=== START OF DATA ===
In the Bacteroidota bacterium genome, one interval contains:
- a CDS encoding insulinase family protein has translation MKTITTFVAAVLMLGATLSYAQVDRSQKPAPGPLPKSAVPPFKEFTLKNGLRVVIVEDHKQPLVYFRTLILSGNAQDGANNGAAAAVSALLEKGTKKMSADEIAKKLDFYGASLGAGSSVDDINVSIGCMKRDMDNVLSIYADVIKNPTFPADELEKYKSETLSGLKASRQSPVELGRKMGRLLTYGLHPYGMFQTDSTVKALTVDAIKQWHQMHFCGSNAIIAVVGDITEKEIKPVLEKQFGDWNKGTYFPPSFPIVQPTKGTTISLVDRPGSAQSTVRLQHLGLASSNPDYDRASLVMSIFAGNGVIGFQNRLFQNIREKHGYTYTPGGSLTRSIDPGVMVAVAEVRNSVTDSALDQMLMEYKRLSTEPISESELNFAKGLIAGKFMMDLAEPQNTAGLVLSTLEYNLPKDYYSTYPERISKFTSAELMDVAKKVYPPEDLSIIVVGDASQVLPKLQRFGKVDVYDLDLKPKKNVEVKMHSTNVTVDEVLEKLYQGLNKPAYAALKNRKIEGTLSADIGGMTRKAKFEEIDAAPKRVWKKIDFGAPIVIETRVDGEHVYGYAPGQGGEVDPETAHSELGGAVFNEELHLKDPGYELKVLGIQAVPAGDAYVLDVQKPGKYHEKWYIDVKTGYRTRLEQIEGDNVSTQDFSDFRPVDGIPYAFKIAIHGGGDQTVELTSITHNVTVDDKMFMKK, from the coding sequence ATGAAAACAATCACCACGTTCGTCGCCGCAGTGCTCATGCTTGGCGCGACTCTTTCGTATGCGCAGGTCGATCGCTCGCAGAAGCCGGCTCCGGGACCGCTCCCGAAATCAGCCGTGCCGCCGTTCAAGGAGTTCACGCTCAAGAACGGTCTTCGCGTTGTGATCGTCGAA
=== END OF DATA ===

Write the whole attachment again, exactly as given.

In the Bacteroidota bacterium genome, one interval contains:
- a CDS encoding insulinase family protein has translation MKTITTFVAAVLMLGATLSYAQVDRSQKPAPGPLPKSAVPPFKEFTLKNGLRVVIVEDHKQPLVYFRTLILSGNAQDGANNGAAAAVSALLEKGTKKMSADEIAKKLDFYGASLGAGSSVDDINVSIGCMKRDMDNVLSIYADVIKNPTFPADELEKYKSETLSGLKASRQSPVELGRKMGRLLTYGLHPYGMFQTDSTVKALTVDAIKQWHQMHFCGSNAIIAVVGDITEKEIKPVLEKQFGDWNKGTYFPPSFPIVQPTKGTTISLVDRPGSAQSTVRLQHLGLASSNPDYDRASLVMSIFAGNGVIGFQNRLFQNIREKHGYTYTPGGSLTRSIDPGVMVAVAEVRNSVTDSALDQMLMEYKRLSTEPISESELNFAKGLIAGKFMMDLAEPQNTAGLVLSTLEYNLPKDYYSTYPERISKFTSAELMDVAKKVYPPEDLSIIVVGDASQVLPKLQRFGKVDVYDLDLKPKKNVEVKMHSTNVTVDEVLEKLYQGLNKPAYAALKNRKIEGTLSADIGGMTRKAKFEEIDAAPKRVWKKIDFGAPIVIETRVDGEHVYGYAPGQGGEVDPETAHSELGGAVFNEELHLKDPGYELKVLGIQAVPAGDAYVLDVQKPGKYHEKWYIDVKTGYRTRLEQIEGDNVSTQDFSDFRPVDGIPYAFKIAIHGGGDQTVELTSITHNVTVDDKMFMKK, from the coding sequence ATGAAAACAATCACCACGTTCGTCGCCGCAGTGCTCATGCTTGGCGCGACTCTTTCGTATGCGCAGGTCGATCGCTCGCAGAAGCCGGCTCCGGGACCGCTCCCGAAATCAGCCGTGCCGCCGTTCAAGGAGTTCACGCTCAAGAACGGTCTTCGCGTTGTGATCGTCGAA